United owns and markets to travel agents and others the Apollo CRS. A CRS provides subscribers access to a vast data bank through which they may make airline reservations, issue tickets, reserve car rentals and hotel rooms and perform other travel-related functions. By licensing this system, United earns income in two ways: First, the travel agent pays United a monthly subscription fee, either fixed or based on use, and second, each time the travel agent uses Apollo to book a flight on an airline other than United, United charges that airline a booking fee. United flights booked through Apollo do not generate booking fees. United's Apollo contracts require an agent to book a minimum of 50% of that agent's average monthly bookings through Apollo. United also markets its ABS, a back-office accounting and management system for travel agents.

Competing nationwide with Apollo are four other CRS systems, SystemOne, PARS, DATAS II and SABRE, each owned by separate air carriers. SABRE, owned by American Airlines, is used as a principal CRS by approximately 28% of the more than 28,000 travel agency locations across the country. SABRE also holds the largest share of CRS transactions nationally, more than 45% in the years 1983-1985. Nationally, Apollo is the second largest CRS, used by approximately 25% of travel agency locations in the United States, and, according to Austin, accounting for 31% of all CRS transactions in this country. On Long Island, New York, Apollo ranks fourth, used by 3% of Long Island travel agency locations and earning 8% of all Long Island CRS revenues.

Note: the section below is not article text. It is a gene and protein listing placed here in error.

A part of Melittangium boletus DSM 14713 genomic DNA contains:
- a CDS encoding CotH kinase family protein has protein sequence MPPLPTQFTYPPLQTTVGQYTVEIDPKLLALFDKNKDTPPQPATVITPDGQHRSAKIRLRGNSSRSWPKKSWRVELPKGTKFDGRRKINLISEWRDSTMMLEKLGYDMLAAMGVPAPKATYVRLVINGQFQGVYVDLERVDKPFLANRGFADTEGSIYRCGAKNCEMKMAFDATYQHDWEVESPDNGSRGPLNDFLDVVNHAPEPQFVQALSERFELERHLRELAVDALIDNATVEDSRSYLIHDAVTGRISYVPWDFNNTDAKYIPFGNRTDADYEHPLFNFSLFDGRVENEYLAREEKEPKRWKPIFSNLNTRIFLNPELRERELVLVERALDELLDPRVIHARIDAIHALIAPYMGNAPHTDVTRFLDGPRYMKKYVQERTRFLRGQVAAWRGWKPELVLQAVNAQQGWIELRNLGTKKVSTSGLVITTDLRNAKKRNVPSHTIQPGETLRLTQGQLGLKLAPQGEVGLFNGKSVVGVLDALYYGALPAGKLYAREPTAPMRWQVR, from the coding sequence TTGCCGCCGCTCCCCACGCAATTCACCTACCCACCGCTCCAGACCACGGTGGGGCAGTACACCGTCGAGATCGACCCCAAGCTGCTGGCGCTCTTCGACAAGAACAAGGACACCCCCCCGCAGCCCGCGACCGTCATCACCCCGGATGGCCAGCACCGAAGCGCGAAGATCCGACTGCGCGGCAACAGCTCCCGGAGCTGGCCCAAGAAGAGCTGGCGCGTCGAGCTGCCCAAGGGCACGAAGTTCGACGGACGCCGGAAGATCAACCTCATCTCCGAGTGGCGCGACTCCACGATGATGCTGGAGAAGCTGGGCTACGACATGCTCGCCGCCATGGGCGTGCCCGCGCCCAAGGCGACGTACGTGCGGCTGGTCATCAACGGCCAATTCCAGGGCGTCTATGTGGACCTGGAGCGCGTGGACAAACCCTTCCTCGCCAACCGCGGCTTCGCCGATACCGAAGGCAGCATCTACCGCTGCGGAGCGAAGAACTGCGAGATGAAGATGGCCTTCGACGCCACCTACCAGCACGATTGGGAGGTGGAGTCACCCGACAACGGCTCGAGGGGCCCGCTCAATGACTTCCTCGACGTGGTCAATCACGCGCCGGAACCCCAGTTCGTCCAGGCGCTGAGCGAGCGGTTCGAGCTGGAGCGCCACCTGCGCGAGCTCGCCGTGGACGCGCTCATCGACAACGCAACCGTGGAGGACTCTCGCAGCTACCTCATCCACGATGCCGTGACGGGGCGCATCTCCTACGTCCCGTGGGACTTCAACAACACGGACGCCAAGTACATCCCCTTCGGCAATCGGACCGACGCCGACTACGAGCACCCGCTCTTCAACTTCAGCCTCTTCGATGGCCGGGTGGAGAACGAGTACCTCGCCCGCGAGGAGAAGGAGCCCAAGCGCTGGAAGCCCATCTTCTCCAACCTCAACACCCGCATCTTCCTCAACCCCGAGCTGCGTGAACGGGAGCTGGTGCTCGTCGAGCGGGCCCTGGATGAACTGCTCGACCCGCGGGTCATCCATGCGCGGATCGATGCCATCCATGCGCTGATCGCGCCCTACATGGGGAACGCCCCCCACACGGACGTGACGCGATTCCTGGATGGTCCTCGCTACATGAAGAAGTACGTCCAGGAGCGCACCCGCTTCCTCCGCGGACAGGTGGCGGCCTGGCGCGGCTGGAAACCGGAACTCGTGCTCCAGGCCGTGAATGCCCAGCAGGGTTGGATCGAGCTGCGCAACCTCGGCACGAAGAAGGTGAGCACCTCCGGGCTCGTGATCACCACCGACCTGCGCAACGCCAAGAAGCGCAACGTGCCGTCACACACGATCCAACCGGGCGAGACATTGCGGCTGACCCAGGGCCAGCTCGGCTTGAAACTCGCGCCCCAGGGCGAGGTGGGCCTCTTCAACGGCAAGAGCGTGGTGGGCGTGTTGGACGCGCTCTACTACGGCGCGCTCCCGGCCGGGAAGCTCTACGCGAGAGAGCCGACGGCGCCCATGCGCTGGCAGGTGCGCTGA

Austin is a travel agency with thirteen offices on Long Island. Prior to mid-1985, Austin used a variety of CRSs, but it never used Apollo. In 1985, Austin acquired two smaller Long Island agencies, Karson Travel and Fantasy Adventures, both of which subscribed to Apollo. By separate agreements with United, Austin assumed Karson's ABS contract and Fantasy's Apollo contract. Austin then executed a five-year Apollo contract covering two of its other locations in Oceanside and Mitchell Field.